The story regarding the packaging is somewhat good news, but it could certainly be better. It is best to get the bad news out of the way first. The folding panel that holds the discs is still there. For those who remember the season 11 DVDs, this packaging was a nightmare and impossible to deal with. The studio did make a few changes to it this time, however, and as a result, it is not nearly as bad as the previous release. The pocket that holds each disc is not nearly as tight this time, and is loose enough to remove the discs when necessary. Additionally, there are notches placed in the packaging that allow the viewer to remove the discs without cramming their fingers into the cardboard sleeve.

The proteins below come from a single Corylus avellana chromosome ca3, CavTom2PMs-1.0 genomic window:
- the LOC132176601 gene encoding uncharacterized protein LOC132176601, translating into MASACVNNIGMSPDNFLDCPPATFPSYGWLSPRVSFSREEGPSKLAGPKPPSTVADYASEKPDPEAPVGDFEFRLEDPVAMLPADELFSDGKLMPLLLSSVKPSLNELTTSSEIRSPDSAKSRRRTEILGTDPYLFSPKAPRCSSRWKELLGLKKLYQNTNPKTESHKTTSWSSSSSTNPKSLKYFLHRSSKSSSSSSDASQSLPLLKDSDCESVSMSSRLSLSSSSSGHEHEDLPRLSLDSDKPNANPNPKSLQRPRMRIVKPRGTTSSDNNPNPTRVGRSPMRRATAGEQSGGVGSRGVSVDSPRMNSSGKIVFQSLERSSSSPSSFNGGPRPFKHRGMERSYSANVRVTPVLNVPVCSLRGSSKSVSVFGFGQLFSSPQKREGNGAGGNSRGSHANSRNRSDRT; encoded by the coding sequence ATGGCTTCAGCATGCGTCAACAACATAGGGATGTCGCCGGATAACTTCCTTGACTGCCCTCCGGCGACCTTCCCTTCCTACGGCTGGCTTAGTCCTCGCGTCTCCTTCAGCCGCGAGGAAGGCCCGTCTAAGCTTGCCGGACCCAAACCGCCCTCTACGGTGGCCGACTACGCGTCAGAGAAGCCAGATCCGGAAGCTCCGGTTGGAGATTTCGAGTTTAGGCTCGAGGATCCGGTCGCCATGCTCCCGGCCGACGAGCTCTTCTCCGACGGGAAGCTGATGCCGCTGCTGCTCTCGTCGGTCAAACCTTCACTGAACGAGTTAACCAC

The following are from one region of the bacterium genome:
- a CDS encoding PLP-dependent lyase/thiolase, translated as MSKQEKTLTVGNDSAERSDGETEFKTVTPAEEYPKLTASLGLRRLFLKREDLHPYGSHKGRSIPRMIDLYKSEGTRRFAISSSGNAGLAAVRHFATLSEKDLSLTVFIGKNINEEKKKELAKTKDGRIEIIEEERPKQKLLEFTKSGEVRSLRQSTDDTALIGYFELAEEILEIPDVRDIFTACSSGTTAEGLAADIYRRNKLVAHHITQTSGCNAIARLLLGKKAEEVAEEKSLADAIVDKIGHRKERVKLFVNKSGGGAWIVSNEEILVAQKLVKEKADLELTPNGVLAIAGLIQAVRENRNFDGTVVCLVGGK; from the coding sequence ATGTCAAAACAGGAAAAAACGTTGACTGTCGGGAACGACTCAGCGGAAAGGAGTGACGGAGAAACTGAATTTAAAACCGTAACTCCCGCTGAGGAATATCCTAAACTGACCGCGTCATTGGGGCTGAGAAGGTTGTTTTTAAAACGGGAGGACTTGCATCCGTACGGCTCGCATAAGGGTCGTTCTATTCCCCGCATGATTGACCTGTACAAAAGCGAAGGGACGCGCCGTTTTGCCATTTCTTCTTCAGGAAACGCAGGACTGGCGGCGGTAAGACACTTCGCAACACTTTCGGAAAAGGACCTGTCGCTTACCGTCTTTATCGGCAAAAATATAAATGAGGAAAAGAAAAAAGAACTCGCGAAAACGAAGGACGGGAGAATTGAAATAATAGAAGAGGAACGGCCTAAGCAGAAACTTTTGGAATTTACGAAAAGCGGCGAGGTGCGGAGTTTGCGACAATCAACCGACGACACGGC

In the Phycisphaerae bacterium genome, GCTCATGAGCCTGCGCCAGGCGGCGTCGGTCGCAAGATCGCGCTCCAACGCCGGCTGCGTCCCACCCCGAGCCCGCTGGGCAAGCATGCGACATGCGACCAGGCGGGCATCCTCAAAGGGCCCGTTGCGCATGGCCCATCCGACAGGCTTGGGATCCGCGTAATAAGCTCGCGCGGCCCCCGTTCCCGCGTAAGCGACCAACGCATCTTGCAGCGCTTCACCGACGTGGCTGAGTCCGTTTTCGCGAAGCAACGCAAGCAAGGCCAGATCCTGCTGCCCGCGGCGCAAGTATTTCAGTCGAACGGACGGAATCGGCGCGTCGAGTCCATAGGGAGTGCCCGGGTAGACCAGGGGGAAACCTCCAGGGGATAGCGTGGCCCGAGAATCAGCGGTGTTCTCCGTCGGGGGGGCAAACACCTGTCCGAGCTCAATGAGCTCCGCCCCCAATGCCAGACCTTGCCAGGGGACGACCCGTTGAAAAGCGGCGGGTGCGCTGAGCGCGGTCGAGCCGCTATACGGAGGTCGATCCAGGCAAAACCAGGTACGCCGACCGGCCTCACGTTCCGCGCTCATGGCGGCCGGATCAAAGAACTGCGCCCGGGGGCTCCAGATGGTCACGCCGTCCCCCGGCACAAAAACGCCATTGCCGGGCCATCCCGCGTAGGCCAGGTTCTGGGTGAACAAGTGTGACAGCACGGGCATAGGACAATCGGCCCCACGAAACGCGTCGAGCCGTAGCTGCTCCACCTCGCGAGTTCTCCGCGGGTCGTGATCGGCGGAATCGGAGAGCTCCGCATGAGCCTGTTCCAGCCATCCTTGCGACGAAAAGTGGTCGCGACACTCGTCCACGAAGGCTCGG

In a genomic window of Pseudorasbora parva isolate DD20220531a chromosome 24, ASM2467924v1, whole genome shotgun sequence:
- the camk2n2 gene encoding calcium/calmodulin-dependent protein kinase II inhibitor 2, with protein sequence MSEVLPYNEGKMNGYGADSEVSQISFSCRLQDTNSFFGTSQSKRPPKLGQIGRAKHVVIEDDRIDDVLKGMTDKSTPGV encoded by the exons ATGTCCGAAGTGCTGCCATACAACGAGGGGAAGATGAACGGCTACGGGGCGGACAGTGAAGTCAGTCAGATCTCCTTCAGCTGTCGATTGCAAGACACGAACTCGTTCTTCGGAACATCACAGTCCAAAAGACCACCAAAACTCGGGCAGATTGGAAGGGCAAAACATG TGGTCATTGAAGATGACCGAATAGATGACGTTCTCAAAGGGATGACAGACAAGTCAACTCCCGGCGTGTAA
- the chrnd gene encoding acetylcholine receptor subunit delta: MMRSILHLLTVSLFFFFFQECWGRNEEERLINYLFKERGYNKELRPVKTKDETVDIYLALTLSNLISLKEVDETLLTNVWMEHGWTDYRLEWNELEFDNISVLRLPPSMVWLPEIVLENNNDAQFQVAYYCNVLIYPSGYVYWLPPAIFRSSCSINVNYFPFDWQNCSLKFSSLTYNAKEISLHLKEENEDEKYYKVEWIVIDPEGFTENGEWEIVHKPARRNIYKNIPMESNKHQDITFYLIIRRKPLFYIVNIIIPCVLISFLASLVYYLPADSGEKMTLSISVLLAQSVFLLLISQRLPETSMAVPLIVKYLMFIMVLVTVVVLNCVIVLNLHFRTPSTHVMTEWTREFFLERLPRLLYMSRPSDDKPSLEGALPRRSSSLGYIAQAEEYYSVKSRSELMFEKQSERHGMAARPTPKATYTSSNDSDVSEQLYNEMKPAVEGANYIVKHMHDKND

Aside from this, the packaging is fine. The cover art resembles the previous sets, with a pinkish red color scheme and a picture of Comic Book Guy on the front. The entire set takes on a comic book theme. The six-panel packaging that holds the disc contains a collage of the “Bi-Mon-Sci-Fi-Con” that is occasionally mention on the series. And, as is appropriate for a comic book themed DVD set, the episode booklet is designed like a comic book, with a page for each episode. There are even pictures from the episode to resemble an actual comic book. The only thing that I can’t understand is why they went with such a minor character as Comic Book Guy.

Of course, there is an “alternate” packaging too, with a plastic head cover on it, but as was the case with The Eleventh Season, this can easily be removed for placing the DVDs on the shelf.

The disc artwork contains each member of the family dressed as fictitious comic book heroes, with Homer on Disc 1, Marge and Maggie on Disc 2, Lisa on Disc 3, and Bart on Disc 4. Disc 1 contains episodes 1-5, Disc 2 contains episodes 6-11, Disc 3 contains episodes 12-17, and Disc 4 contains episodes 18-21.

Menu Design and Navigation: